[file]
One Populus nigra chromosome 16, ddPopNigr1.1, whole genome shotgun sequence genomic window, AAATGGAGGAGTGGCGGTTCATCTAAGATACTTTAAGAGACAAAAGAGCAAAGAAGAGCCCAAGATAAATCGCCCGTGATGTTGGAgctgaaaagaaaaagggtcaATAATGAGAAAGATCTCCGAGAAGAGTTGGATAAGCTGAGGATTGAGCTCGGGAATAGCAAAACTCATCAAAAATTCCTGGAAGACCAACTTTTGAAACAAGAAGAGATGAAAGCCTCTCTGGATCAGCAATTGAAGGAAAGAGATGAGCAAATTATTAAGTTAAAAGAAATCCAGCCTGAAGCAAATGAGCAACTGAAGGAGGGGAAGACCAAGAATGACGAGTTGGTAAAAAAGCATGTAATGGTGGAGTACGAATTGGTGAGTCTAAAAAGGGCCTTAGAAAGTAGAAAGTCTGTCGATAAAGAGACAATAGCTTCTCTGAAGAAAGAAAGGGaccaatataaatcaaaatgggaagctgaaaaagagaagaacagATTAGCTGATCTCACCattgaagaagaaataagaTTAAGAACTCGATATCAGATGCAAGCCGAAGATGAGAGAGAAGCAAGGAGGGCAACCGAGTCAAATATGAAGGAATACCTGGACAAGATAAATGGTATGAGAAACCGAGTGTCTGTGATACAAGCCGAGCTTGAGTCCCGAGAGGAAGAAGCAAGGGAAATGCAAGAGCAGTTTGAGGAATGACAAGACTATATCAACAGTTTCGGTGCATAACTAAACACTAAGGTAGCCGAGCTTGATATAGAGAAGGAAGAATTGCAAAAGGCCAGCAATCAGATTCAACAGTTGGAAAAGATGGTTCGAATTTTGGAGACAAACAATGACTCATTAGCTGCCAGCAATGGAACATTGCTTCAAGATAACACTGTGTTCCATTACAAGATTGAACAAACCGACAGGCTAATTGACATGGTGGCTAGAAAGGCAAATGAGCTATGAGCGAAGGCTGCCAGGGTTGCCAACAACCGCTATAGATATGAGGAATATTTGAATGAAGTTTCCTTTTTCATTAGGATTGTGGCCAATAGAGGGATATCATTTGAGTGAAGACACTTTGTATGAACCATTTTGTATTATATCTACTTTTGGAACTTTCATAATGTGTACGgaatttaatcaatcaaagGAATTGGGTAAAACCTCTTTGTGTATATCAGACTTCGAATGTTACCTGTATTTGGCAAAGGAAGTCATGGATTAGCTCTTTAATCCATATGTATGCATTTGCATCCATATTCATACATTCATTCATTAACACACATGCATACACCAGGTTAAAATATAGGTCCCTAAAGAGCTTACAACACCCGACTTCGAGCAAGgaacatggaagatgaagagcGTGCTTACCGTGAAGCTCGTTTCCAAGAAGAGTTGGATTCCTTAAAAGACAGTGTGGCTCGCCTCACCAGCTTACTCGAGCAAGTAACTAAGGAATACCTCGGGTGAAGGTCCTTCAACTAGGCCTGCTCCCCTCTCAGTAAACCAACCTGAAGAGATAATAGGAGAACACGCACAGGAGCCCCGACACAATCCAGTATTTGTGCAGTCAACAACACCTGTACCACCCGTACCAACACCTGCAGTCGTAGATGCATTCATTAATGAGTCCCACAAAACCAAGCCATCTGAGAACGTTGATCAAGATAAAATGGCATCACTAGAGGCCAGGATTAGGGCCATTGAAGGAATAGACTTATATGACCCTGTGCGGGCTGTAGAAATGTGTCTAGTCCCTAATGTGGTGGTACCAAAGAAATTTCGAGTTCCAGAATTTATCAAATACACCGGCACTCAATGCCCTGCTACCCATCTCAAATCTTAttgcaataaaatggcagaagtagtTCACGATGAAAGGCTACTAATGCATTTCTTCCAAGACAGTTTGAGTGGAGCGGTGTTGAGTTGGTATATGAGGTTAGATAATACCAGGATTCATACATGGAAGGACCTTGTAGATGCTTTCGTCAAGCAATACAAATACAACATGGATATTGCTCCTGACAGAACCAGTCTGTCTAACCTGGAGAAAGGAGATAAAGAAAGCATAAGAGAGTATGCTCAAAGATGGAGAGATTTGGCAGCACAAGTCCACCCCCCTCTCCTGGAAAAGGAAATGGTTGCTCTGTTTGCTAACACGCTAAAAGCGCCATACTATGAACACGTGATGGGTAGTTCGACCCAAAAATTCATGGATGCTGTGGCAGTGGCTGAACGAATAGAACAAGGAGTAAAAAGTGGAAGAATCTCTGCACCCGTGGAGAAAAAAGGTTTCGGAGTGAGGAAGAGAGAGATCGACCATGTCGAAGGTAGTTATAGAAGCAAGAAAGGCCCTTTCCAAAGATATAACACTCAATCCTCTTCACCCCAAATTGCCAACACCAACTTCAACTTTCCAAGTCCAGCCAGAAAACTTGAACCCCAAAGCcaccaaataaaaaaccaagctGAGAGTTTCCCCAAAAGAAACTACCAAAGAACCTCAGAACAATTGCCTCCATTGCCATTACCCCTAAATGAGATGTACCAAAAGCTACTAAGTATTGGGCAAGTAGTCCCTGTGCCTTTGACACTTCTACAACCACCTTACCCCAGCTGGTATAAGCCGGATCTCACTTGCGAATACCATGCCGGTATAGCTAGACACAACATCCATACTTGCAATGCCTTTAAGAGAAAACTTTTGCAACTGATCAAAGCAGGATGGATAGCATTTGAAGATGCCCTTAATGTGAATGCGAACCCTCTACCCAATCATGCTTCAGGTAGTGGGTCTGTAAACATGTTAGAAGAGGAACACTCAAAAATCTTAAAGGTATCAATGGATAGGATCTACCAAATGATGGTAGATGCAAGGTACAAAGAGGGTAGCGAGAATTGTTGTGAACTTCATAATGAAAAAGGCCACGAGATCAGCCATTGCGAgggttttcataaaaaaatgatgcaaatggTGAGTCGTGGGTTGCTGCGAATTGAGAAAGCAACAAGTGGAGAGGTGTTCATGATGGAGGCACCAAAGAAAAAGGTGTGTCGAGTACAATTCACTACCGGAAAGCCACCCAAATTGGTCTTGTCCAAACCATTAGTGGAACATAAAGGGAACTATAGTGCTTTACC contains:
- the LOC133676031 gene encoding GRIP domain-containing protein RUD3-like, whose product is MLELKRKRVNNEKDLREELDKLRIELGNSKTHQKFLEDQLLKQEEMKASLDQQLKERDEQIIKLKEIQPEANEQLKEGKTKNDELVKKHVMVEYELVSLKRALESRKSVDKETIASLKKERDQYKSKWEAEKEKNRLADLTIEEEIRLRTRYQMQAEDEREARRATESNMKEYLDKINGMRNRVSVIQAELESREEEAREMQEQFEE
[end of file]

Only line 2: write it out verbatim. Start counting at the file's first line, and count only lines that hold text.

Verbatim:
- the LOC133676031 gene encoding GRIP domain-containing protein RUD3-like, whose product is MLELKRKRVNNEKDLREELDKLRIELGNSKTHQKFLEDQLLKQEEMKASLDQQLKERDEQIIKLKEIQPEANEQLKEGKTKNDELVKKHVMVEYELVSLKRALESRKSVDKETIASLKKERDQYKSKWEAEKEKNRLADLTIEEEIRLRTRYQMQAEDEREARRATESNMKEYLDKINGMRNRVSVIQAELESREEEAREMQEQFEE